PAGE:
Feeding Courage Starves Fear

Focusing on fear won’t create a safer fire service

 

 

 

 

 

“Feeding courage starves fear”, is a quote from a presentation done by Mark Divine, a former Navy Seal and founder of Seal Fit. In a video clip, Divine talks about mental focus and how if we continually operate from an attitude of fear we will continually focus on the negative and what we can’t do. However if we focus on what we can do, and operate with an attitude of courage, we naturally become more capable, less tentative. It is important to remember that courage is not the absence of fear; it is the strength to do what needs to be done in spite of fear.

If we look at the Fire Service today, it is easy to see where Mark Devine’s philosophy is accurate. Never before has the fire service had access to information, technology, and research. And never before has there been a focus on firefighter health and safety and the need for change.

Unfortunately with this need for change, there is often a mission shift where some lose sight of our primary mission of saving lives in view of placing the safety and well being of firefighters first. This is usually the point where these articles are met with vehement disagreement and the calls of “reckless” and “cowboy” are heard. This is also often where this author’s education is challenged with accusations of “all opinion”, no substance. Well everyone is entitled to their opinion.

You can’t pick up a magazine (if anyone actually does that anymore), open a link on Facebook or attend a class today where there isn’t some discussion about firefighter safety. Everything is killing us; cancer, flowpath, searching, station alerting, VES and basically everything involved with being a firefighter. At the same time we are teaching our new firefighters that they come first and everyone goes home. I have written about EGH before and personally know the firefighter that adapted the phrase to the fire service. He is a FOOL and it was said at a FOOL’s convention, and the last thing he had in mind was abandoning our mission so we can save our own skins.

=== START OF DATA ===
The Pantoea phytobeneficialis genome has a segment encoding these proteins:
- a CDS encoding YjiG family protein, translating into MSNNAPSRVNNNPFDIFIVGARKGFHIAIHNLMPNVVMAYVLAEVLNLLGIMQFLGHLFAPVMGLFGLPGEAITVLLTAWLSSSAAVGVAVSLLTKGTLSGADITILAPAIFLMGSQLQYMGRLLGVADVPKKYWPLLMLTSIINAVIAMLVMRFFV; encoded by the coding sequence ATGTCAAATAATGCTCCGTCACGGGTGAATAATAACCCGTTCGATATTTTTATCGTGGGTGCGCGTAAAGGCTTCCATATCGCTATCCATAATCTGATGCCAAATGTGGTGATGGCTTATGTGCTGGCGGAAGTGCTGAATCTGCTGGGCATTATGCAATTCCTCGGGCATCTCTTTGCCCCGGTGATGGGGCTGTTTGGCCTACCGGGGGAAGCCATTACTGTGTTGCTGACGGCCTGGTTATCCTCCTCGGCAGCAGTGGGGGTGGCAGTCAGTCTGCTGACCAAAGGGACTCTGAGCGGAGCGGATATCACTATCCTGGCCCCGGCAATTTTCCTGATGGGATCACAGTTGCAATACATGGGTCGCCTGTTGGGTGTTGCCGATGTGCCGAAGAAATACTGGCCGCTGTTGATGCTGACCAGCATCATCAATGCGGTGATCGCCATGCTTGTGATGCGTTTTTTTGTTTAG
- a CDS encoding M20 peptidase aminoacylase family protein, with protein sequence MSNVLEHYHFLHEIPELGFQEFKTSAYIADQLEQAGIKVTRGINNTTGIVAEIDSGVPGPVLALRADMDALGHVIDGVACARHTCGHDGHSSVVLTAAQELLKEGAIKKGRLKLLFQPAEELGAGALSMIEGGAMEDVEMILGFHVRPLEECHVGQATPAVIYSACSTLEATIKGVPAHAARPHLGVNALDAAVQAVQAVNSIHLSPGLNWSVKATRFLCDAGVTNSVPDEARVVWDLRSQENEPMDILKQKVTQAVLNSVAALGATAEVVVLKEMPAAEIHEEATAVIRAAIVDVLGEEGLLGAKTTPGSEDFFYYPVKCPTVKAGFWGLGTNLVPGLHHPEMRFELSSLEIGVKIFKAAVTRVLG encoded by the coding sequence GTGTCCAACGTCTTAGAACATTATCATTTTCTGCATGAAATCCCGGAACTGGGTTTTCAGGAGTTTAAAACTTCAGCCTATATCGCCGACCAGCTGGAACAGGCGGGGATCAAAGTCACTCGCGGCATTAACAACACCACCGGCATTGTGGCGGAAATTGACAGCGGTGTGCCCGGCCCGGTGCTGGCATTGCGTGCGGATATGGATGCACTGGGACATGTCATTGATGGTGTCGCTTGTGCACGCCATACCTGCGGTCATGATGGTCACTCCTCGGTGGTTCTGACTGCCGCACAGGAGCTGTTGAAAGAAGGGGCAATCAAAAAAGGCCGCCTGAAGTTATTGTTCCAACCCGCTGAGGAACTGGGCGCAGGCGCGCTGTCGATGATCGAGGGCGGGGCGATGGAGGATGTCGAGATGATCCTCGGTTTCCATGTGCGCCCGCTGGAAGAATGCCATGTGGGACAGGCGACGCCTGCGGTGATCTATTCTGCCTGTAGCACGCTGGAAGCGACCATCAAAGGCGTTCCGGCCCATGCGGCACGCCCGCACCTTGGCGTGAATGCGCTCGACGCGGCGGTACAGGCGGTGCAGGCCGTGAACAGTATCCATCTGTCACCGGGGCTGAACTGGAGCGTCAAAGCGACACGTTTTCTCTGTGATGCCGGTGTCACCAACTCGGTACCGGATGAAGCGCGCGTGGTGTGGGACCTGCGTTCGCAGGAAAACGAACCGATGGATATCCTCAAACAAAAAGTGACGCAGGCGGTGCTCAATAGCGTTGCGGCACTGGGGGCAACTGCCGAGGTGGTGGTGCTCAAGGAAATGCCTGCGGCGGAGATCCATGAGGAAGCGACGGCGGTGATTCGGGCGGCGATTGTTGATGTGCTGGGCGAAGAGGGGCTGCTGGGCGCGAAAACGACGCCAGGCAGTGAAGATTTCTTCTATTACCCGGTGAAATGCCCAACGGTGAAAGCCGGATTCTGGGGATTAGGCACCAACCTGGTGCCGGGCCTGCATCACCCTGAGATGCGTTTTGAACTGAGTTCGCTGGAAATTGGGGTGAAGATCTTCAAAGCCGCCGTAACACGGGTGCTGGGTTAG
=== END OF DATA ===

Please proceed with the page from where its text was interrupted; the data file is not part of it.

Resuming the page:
The book “Neptune’s Inferno: The U.S. Navy at Guadalcanal” shows how the fear of an outcome can shape an organizations willingness to take risk and how that fear almost cost the United States the war in the Pacific. Commanders were so afraid of losing aircraft carriers that they failed to use them effectively and that the threat of Japanese submarines prevented those same commanders from effectively using destroyers and cruisers. It wasn’t until the command of these ships and the theater was given to those considered “fighting men” that the tide shifted and the Navy was able to prevail.

Risk versus Reward

It’s the basis of the whole discussion, and the problem is the benchmark has become far too high on both sides of the equation. The only risk that is acceptable is one that involves almost zero danger to firefighters and the only reward acceptable for risk is saving a life. Is that an extreme statement? Probably, but that is the path we are on. Line of Duty Deaths are often used as reasons for why we shouldn’t engage in certain tactics, like roof operations, VES, and interior fire attack. Yet a careful look at the number, such as the research done by Bill Carey, will show that is not how firefighters are dying today. We are slowly turning what was once a noble calling into a bastion of fear and risk aversion. How can we honestly expect to produce firefighters that are committed to saving our citizens when from day one we are bombarding them with nothing but fear? Fear of dying in fires, fear of dying from cancer, fear of taking a risk.